Discussions have been varied over the years regarding the age-old debate of too many world title belts in boxing. Not much gets said about the current boxing weights.
Therefore, WBN has decided to express how the sport can easily move from seventeen to fifteen divisional classes with minimal fuss.
Firstly, there’s a cluster of lower weights. Seven in total from 105 to 126 pounds.
They are minimumweight (105 pounds), light-flyweight (108), flyweight (112), super-flyweight (115), bantamweight (118), super-bantamweight (122) and featherweight (126).
Something that could be done to combat this, whilst removing ten title belts from circulation in the process, would be to drop two completely and alter three more.
Let’s begin with minimumweight and leave that classification unchanged. Take away light-flyweight to eliminate one of the three-pound jumps. On the whole, it doesn’t seem a must to keep those three-pound fluctuations.
Secondly, set a new flyweight limit of 110 pounds. That’s before then taking away the 112-pound category. This means light-flyweight and super-flyweight disappear.
Drop bantamweight from 118 pounds to 115 pounds. They would then be the new three bottom limits.
A new super-bantamweight and featherweight target of 120 and 125, just a one-pound difference for the latter, would round everything off nicely.
For example, the new weights would read minimumweight (105 pounds), flyweight (110), bantamweight (115), super-bantamweight (120) and featherweight (125).
Two divisions would be gone. In time, boxers would get used to hitting those stipulations.
For too long have seventeen divisions given some boxers the chance to become three-weight world champions without the necessity of switching up their diet or training too much.
This cannot be right moving forward.
It’s true the likes of Naoya Inoue and Manny Pacquiao would have lost some of their accolades had these new weights been used from the off. But allowing boxers to move up just three pounds to win titles seems ludicrous in the current climate.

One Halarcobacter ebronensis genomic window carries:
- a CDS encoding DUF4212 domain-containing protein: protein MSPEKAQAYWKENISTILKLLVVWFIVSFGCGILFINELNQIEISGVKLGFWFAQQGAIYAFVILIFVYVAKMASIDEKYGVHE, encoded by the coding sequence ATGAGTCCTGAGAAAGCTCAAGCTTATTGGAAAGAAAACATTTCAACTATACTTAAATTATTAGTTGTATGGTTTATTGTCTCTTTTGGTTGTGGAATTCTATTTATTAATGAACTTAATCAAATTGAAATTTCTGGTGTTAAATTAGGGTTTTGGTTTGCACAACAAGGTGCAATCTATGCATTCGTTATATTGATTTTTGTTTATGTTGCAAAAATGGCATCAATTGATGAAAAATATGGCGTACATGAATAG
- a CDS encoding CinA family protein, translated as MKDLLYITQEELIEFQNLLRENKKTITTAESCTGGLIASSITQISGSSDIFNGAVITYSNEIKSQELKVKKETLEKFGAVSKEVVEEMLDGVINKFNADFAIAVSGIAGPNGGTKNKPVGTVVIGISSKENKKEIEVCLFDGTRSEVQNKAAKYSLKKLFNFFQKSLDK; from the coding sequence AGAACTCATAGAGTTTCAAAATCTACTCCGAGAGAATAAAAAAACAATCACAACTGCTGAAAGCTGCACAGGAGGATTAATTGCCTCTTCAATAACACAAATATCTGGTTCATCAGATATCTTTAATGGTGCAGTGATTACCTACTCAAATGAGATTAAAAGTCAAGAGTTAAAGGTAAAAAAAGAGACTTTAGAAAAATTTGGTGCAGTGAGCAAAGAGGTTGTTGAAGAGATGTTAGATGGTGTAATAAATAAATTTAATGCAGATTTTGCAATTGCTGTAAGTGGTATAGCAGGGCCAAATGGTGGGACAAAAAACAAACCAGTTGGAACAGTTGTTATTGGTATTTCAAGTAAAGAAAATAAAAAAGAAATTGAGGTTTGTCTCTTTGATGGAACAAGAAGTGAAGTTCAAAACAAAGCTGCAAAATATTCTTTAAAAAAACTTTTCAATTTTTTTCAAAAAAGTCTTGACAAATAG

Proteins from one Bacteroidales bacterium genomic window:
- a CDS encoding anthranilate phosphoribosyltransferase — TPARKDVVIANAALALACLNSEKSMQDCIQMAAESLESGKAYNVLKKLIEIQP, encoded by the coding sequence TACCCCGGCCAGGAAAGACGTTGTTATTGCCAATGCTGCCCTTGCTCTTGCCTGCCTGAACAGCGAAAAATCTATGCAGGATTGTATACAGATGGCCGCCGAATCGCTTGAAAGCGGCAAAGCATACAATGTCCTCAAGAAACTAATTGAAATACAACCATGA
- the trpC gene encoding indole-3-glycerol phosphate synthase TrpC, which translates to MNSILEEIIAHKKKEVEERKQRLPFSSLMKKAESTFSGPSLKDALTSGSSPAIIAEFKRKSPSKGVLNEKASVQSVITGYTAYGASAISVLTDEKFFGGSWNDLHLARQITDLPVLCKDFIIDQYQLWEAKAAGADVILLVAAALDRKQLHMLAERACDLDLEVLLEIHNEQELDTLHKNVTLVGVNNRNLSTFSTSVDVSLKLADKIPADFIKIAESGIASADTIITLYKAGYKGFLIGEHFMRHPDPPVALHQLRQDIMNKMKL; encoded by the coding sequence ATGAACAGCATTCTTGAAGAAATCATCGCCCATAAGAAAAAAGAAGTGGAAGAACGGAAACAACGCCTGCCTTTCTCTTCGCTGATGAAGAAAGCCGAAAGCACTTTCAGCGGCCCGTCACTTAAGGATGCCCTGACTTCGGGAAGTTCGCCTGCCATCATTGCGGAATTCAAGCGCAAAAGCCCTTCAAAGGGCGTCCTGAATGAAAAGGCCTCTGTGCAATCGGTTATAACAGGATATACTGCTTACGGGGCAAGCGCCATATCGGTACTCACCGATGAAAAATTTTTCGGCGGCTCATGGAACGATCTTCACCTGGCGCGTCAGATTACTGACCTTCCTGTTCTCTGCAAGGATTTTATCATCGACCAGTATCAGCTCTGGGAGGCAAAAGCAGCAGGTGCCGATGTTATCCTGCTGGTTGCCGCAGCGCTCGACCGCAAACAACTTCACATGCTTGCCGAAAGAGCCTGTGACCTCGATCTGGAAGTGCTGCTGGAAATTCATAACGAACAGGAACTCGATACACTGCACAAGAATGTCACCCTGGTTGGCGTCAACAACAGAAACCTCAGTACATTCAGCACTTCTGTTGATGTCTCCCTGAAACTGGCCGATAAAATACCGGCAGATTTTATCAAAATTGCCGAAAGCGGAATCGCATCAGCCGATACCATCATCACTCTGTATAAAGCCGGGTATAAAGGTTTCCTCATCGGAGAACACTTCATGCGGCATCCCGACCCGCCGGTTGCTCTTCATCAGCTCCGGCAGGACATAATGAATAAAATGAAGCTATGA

On top of this, if you still held a passion to go even further to improve the current climate, you could be advised to go right through to the very top.
There would still be those fifteen weight divisions, although it could prove a lot safer for the fighters.
Moving just five pounds between limits, instead of seven and eight up to light heavyweight, may be worth consideration.
Obviously, when you get to light heavy, there has to be a jump of some sort. This time, only twenty pounds would be required for cruiserweight, rather than twenty-five.
That’s where it begins to get a little difficult. Setting a limit of 190 for cruiserweight could see the need for heavyweight to be capped at around 240-250 pounds.
That way, a super-heavyweight division would be for those campaigning at 250 plus. If that was the case, pushing middleweight back to 160 and removing super middleweight altogether would bring those fifteen divisions back in line.
Here’s how it could work:
Minimumweight – 105 pounds
Flyweight – 110 pounds
Super flyweight – 115
Bantamweight – 120
Super bantamweight – 125
Super featherweight – 130
Lightweight – 135
Super lightweight – 140
Welterweight – 145
Super welterweight – 150
Middleweight – 160
Light heavyweight – 170
Cruiserweight – 190
Heavyweight – 240
Super heavyweight – 240 plus